Minor punctuation errors have been repaired. Amendments have been made only where there was a clear error, where there was a definite inconsistency within the text, or where it was impossible to find a reliable source of the original spelling, as follows:

Page vii—FRONTISPIECE amended to FRONTISPICE—"13 FRONTISPICE, Lister Edition ..."

Page 5—predeliction amended to predilection—"... nor did he indulge in that predilection for ugly detail ..."

Page 9—Minturae amended to Minturnae—"... living chiefly at Minturnae, a city of Campania, ..."

Page 11—departmentized amended to departmentalized—"... were departmentalized to an astonishing degree ..."

Page 11—indispensible amended to indispensable—"These indispensable books are simply wanting in our book ..."

Page 15—Pommerania amended to Pomerania—"... Sweden, Holstein, Denmark, Friesland, Pomerania still observes Apicius rules ..."

Page 20—fallability amended to fallibility—"... how each new copy by virtue of human fallibility or self-sufficiency ..."

Page 22—salt amended to salted—"The fish, intestines and all, was spiced, pounded, fermented, salted, strained and bottled ..."

Page 23—an amended to a—"May it be a sturdy one, and let its owner beware."

Page 24—prodiguous amended to prodigious—"His culinary procedures required a prodigious amount of labor ..."

Page 26—insiduousness amended to insidiousness—"Even the most ascetic of men cannot resist the insidiousness of spicy delights ..."

Page 27—appeite amended to appetite—"... having our appetite aroused at the very perusal ..."

Page 28—devine amended to divine—"... the experienced practitioner will be able to divine correct proportions, ..."

Page 32—compote amended to compote—"... oyster cocktail, poultry and compote, goose with apple ..."

Page 36—mummyfied amended to mummified—"... that Apicius is not a mummified, bone-dry classic ..."

Page 58—EPIMLES amended to EPIMELES—"EXPLICIT APICII EPIMELES LIBER PRIMUS"

Page 64—feasable amended to feasible—"... such as we here suggest would be entirely feasible ..."

Page 70—CIRELLOS amended to CIRCELLOS—"[65] ROUND SAUSAGE CIRCELLOS ISICIATOS"

Page 77—popularily amended to popularly—"... chestnuts and potatoes, popularly known as "Chinese potatoes" ..."

Page 89—acccordance amended to accordance—"... Procedure quite in accordance with modern practice."

Page 89—omitted [1] added to beginning of note in recipe 121.

Page 89—114 amended to 115 (twice)—"... (Cf. {Rx} No. 115) ..." and "... Spondyli uel fonduli ({Rx} Nos. 115-121) does belong to Book II ..."

Page 96—Carthusians amended to Carthusian—"... those delightful creations by the Carthusian monks ..."

Page 102—act amended to fact—"... a fashion which, as a matter of fact still survives in the Orient, ..."

Page 110—glace amended to glace—"... the {oe}nogarum taking the place of our meat glace."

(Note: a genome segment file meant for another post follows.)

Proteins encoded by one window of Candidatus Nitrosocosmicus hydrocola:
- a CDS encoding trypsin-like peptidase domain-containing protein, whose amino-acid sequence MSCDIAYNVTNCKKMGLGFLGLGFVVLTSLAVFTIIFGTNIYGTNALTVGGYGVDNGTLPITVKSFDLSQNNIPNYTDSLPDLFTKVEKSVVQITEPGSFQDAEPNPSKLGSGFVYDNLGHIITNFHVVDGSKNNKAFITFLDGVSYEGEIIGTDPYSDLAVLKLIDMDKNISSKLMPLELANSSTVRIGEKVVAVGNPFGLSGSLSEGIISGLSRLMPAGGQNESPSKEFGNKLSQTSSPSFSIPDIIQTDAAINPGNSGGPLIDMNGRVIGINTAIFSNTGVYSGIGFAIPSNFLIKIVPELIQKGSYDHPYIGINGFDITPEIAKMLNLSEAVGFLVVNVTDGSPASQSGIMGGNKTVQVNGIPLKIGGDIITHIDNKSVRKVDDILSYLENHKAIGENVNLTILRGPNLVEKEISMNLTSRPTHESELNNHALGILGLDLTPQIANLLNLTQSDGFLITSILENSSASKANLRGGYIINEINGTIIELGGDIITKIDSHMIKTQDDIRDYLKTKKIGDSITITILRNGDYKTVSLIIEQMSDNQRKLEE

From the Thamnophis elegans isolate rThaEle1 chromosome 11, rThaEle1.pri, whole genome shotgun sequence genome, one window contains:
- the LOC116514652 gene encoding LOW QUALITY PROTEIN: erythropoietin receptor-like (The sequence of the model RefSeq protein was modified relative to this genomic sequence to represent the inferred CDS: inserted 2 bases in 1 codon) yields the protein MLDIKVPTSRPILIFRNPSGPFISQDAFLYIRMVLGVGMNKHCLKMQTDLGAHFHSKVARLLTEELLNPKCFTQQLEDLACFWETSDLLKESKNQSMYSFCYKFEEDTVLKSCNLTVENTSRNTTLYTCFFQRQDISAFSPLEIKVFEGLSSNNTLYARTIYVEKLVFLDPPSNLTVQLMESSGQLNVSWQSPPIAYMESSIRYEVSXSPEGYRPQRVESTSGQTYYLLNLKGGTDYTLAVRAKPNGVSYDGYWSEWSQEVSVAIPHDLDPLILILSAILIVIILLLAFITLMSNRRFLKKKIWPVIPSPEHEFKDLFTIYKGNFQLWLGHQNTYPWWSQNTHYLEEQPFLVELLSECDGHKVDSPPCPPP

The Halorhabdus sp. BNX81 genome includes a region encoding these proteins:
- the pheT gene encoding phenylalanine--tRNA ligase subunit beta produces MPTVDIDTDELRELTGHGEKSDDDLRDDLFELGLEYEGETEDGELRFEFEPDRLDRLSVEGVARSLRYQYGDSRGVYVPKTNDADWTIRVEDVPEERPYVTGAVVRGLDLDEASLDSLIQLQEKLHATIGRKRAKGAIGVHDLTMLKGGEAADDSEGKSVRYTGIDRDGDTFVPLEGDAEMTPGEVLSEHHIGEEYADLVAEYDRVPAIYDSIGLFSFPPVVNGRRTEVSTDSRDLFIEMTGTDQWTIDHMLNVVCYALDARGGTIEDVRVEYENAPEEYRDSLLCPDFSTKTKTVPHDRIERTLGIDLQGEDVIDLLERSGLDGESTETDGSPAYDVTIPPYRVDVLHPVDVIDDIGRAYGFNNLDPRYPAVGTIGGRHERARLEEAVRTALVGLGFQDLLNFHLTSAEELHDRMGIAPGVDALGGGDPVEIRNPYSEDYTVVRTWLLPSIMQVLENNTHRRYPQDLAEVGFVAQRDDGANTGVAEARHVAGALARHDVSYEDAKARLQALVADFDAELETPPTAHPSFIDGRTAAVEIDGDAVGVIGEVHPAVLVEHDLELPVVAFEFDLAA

Page 110—vexacious amended to vexatious—"Another interpretation of this vexatious formula ..."

Page 116—indispensible amended to indispensable—"... both of which are indispensable to modern cookery."

Page 117—166 amended to 165—"* Cf. {Rx} No. 165."

Page 122—illustrations amended to illustration—"This is a good illustration of and speaks well for ..."

Page 129—forcements amended to forcemeats—"... any fine forcemeats, cut into or cooked in tiny dumplings."

Page 150—Dan. amended to Dann.—"Dann. takes this literally, but navo (navus) here ..."

Page 151—omitted [1] added to beginning of note in recipe 243.

Page 154—APERATURE amended to APERTURE—"... EMPTY IT THROUGH THE APERTURE OF THE NECK ..."

Page 162—TID BITS amended to TID-BITS—"TID-BITS, CHOPS, CUTLETS"

Page 164—Worchestershire amended to Worcestershire—"... some of the commercial sauces made principally in England (Worcestershire, etc.), ..."

Page 166—Gell. amended to Goll.—"... Cupedia (Plaut. and Goll.), nice dainty dishes, ..."

Page 172—cates amended to cakes—"Dulcia, sweetmeats, cakes; ..."

Page 173—128 amended to 129 and 142 amended to 143—"... or else it is a nut custard, practically a repetition of {Rx} Nos. 129 and 143."

Page 180—SNAIL amended to SNAILS—"THE SNAILS ARE FRIED WITH PURE SALT AND OIL ..."

Page 191—galatine amended to galantine—"We would call this a galantine of lamb if such a dish ..."

Page 193—Dan. amended to Dann.—"Dann. thinks laureatus stands for the best, ..."

Page 193—it's amended to its—"... it is possible that the kid was cooked with its mother's own milk."

Page 198—councellor amended to counsellor—"Celsinus was counsellor for Aurelianus, the emperor."

Page 204—EXLIXUM amended to ELIXUM—"ALITER LEPOREM ELIXUM"

Page 213—15 amended to 14—"[3] Cf. No. 14 for the keeping of oysters."

Page 228—2 amended to 3—"[2] Cf. note 3 to {Rx} No. 448."

Page 228—preceeds amended to precedes—"... this formula precedes the above."

Page 231—act amended to fact—"... as a matter of fact, stands for pepper, ..."

Page 236—CARDAMON amended to CARDAMOM—"... INDIAN SPIKENARD, ADDENA [3], CARDAMOM, SPIKENARD."

Page 236—FENNELL amended to FENNEL—"... CELERY SEED, FENNEL SEED, LOVAGE SEED, ..."